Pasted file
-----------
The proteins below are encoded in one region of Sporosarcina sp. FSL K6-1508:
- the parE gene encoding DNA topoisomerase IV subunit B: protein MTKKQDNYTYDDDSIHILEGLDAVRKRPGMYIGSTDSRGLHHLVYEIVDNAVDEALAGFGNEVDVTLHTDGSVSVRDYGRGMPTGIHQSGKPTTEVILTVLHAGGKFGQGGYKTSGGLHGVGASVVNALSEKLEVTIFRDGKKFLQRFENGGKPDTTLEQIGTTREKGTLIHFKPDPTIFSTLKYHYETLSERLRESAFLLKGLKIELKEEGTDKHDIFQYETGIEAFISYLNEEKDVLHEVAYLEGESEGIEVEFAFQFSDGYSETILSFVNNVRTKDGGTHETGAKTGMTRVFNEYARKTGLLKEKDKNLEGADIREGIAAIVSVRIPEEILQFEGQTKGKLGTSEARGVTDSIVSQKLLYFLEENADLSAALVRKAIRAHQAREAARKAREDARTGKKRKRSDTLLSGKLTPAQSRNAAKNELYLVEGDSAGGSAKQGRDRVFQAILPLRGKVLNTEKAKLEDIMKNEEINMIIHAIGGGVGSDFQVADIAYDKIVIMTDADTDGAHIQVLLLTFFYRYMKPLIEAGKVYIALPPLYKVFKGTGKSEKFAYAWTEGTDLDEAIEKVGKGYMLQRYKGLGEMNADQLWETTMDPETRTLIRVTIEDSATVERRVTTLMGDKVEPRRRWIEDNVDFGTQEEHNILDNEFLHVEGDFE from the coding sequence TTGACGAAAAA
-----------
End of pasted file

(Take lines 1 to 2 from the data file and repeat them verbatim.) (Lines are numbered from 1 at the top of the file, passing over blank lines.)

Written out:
The proteins below are encoded in one region of Sporosarcina sp. FSL K6-1508:
- the parE gene encoding DNA topoisomerase IV subunit B: protein MTKKQDNYTYDDDSIHILEGLDAVRKRPGMYIGSTDSRGLHHLVYEIVDNAVDEALAGFGNEVDVTLHTDGSVSVRDYGRGMPTGIHQSGKPTTEVILTVLHAGGKFGQGGYKTSGGLHGVGASVVNALSEKLEVTIFRDGKKFLQRFENGGKPDTTLEQIGTTREKGTLIHFKPDPTIFSTLKYHYETLSERLRESAFLLKGLKIELKEEGTDKHDIFQYETGIEAFISYLNEEKDVLHEVAYLEGESEGIEVEFAFQFSDGYSETILSFVNNVRTKDGGTHETGAKTGMTRVFNEYARKTGLLKEKDKNLEGADIREGIAAIVSVRIPEEILQFEGQTKGKLGTSEARGVTDSIVSQKLLYFLEENADLSAALVRKAIRAHQAREAARKAREDARTGKKRKRSDTLLSGKLTPAQSRNAAKNELYLVEGDSAGGSAKQGRDRVFQAILPLRGKVLNTEKAKLEDIMKNEEINMIIHAIGGGVGSDFQVADIAYDKIVIMTDADTDGAHIQVLLLTFFYRYMKPLIEAGKVYIALPPLYKVFKGTGKSEKFAYAWTEGTDLDEAIEKVGKGYMLQRYKGLGEMNADQLWETTMDPETRTLIRVTIEDSATVERRVTTLMGDKVEPRRRWIEDNVDFGTQEEHNILDNEFLHVEGDFE from the coding sequence TTGACGAAAAA